October 10, 2007 |
Berkeley's Chez Panisse Cafe -- the casual spot above the more famous restaurant -- is one of my favorite places in the world to eat. What I love about it is not its inventiveness, but rather the opposite. It does simple, seemingly obvious dishes perfectly, in a way that makes you appreciate them anew. I don't recall ever looking at the menu and thinking, "Gee, I wonder how they did that"; instead I almost always think, "I can't wait to taste that . . . and that . . . and that."
July 31, 2005 |
Greg Higgins, chef and owner of the tony downtown Portland restaurant Higgins, walks to the back of his bustling kitchen and opens a door into the heart of the latest environmental movement.
February 1, 2006 |
ALMOST 40 years ago, Paul Aratow, a UC Berkeley graduate student living in Paris, wandered into a bookstore with the vague intention of learning to cook. He picked up the thickest book he could find and took it home. He cooked his way through it, and it opened up for him a glorious new world. Eventually he used what he learned to help start a new restaurant back home, called Chez Panisse. This year, he returned the favor. Aratow's newly published translation of "La Bonne Cuisine de Madame E.
December 27, 1999
Times critics talk to Tony Award winner Cherry Jones and schoolteacher-turned- restaurateur Alice Waters.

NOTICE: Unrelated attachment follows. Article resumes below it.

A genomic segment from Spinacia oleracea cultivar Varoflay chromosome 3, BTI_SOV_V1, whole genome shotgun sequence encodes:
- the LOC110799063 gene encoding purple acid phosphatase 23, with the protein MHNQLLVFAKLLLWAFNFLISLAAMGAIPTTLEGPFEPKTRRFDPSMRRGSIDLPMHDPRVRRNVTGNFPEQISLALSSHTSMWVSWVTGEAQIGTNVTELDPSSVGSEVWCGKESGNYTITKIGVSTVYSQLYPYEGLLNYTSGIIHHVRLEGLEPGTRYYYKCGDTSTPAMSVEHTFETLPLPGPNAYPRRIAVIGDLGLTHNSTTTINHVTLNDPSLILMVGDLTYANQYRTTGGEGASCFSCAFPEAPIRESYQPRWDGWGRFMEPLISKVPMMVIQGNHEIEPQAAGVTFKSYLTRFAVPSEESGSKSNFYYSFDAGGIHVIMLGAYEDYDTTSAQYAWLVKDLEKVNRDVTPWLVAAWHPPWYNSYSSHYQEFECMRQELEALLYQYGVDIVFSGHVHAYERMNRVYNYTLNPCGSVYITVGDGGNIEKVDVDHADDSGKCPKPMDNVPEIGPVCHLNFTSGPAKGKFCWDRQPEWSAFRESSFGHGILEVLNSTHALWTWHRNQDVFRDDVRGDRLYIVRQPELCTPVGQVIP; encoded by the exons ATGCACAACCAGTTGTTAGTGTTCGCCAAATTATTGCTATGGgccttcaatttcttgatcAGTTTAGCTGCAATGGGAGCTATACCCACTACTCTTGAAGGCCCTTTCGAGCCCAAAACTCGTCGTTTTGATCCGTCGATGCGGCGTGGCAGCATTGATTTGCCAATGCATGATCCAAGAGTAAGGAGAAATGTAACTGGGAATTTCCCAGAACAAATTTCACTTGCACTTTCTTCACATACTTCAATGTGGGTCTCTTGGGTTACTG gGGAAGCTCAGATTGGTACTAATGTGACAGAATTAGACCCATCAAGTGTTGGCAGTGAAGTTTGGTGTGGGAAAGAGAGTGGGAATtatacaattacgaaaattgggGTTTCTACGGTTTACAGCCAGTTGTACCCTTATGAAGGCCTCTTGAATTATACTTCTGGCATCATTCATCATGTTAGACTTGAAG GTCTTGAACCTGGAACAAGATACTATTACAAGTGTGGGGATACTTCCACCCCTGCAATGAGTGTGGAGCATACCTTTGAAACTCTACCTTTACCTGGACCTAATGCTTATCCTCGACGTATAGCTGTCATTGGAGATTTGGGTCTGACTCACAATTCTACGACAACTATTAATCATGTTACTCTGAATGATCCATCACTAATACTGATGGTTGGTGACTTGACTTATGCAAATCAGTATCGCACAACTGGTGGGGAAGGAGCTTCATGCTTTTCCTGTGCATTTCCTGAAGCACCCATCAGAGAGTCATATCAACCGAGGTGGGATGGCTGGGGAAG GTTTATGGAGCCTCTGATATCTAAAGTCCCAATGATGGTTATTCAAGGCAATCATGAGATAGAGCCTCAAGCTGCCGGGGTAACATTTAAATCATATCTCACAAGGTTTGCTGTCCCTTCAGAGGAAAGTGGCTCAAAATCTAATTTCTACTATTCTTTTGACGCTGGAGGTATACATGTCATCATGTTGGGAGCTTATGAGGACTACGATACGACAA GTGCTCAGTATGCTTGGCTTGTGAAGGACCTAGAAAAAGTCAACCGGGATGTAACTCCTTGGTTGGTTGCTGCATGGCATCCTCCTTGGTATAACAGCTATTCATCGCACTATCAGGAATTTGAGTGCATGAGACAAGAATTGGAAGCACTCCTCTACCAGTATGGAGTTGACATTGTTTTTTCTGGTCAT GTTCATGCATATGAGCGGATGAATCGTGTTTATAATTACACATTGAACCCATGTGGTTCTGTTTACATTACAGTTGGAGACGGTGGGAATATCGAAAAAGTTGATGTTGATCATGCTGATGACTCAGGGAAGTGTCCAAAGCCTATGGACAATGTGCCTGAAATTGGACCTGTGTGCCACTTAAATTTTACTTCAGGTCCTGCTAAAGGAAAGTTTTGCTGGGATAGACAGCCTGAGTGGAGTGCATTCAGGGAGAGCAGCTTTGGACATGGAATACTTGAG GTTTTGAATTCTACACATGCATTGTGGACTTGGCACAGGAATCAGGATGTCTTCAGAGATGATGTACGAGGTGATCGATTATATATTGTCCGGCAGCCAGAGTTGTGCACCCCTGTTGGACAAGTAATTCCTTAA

December 9, 2001
Social Circuits: Thanks to Alice Restaurateur and author Alice Waters, left, receives the 2001 Robert Mondavi Wine and Food Award at an auction benefiting Cal Poly Pomona's Collins School of Hospitality Management. Also in the news: Emeril Lagasse. E2
December 22, 1985 |
The parade of mouthwatering desserts in Shere's book were created by Shere over the last 13 years while she was the pastry chef at Chez Panisse in Berkeley. Shere conceived the book, but Alice Waters, friend and owner of Chez Panisse, forced her to write it. Lucky thing too. The recipes are typical of the Alice Waters genre--healthy, simple, yet with just the right offbeat touch to set them apart from the ordinary.
December 15, 1994 |
Anyone interested in cookbooks knows enough to hang on to anything written by M.F.K. Fisher or Elizabeth David. Their works are already considered classics. Books by the late Helen Evans Brown, Jane Grigson, Waverly Root, James Beard and Vincent Price are also very collectible. (Price's books aren't just wanted for his celebrity name, but for his recipes--they actually work.) We asked cookbook dealers to speculate which contemporary food writers might one day become classic.